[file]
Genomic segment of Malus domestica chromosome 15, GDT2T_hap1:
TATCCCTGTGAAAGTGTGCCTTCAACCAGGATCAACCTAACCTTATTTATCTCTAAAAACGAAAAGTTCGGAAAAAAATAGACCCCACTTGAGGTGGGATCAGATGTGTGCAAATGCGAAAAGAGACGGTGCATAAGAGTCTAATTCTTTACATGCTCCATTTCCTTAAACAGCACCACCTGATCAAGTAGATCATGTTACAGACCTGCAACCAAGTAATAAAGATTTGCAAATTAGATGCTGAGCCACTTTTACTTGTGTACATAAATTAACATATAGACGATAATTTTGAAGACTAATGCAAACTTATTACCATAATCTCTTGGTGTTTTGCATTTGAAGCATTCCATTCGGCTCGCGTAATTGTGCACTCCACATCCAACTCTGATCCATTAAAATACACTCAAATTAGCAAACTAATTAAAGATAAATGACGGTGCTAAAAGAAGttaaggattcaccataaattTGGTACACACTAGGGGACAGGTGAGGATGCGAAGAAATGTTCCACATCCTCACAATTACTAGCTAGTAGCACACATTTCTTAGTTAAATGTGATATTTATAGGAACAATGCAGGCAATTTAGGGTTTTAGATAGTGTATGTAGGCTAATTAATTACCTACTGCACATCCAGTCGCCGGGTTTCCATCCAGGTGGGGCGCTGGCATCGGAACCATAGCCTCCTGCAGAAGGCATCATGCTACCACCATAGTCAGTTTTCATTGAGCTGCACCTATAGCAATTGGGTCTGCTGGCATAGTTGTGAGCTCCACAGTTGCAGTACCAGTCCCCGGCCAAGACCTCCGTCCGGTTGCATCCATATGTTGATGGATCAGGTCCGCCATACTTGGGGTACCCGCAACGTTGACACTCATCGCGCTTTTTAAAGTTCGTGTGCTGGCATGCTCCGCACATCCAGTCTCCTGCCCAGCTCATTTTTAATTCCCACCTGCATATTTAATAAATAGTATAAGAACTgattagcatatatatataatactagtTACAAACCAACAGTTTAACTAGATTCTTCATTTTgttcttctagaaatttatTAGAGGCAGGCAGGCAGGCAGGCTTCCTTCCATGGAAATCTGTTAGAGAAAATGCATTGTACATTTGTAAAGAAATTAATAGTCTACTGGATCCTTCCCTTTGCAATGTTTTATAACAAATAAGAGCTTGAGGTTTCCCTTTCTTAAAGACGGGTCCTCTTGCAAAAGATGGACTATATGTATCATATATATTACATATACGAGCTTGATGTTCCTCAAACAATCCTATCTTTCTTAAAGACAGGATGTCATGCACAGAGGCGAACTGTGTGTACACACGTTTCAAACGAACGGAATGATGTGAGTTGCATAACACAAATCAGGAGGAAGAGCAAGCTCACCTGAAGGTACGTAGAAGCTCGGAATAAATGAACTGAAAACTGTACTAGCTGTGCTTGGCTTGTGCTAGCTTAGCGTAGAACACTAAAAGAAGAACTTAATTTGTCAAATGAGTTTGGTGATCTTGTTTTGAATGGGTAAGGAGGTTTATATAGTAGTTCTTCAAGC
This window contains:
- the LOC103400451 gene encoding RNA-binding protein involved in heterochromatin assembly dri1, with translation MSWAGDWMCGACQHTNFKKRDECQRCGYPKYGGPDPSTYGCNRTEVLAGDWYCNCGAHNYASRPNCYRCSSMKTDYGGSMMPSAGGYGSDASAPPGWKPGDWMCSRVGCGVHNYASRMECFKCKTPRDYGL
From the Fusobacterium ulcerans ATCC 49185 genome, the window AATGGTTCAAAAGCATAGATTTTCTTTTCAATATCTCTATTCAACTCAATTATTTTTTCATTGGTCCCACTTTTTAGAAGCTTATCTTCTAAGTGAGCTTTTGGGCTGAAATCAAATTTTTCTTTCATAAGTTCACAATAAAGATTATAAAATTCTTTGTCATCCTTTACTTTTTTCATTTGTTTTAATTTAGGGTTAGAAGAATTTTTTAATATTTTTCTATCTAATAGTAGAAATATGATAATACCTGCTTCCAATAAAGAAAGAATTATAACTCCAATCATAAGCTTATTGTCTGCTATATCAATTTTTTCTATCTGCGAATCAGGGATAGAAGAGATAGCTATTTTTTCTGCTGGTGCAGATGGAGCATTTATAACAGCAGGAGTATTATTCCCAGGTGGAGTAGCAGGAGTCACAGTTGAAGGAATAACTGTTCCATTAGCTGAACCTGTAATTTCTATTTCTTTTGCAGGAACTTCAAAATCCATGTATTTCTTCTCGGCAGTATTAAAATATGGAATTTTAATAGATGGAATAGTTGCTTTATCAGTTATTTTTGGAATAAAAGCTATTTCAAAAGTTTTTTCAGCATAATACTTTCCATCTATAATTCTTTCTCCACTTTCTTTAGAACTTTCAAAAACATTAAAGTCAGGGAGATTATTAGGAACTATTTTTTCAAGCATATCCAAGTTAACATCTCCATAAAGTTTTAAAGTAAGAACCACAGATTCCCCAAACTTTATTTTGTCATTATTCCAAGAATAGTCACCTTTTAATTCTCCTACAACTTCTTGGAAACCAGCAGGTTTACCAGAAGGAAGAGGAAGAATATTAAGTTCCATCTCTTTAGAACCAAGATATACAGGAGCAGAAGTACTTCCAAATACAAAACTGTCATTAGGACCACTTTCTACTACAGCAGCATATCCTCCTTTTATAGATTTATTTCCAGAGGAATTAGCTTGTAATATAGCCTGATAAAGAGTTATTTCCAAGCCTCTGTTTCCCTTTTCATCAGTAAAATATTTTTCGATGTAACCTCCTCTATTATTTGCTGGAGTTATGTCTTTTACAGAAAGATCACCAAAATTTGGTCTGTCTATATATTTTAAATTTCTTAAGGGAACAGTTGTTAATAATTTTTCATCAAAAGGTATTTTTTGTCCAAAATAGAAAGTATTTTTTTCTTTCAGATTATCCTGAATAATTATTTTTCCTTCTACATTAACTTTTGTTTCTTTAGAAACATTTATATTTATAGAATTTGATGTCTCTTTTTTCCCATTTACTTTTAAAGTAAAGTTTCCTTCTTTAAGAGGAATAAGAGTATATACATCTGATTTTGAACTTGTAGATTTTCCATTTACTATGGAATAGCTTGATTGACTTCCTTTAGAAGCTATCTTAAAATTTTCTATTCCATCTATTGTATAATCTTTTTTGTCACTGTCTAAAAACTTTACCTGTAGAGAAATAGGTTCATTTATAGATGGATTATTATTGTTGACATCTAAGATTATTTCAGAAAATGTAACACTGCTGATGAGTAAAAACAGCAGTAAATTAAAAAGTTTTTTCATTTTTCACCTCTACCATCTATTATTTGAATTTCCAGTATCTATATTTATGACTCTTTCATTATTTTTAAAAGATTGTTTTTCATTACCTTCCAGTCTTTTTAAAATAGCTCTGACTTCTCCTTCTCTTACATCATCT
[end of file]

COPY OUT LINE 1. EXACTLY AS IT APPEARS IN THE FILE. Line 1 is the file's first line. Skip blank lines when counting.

Genomic segment of Malus domestica chromosome 15, GDT2T_hap1: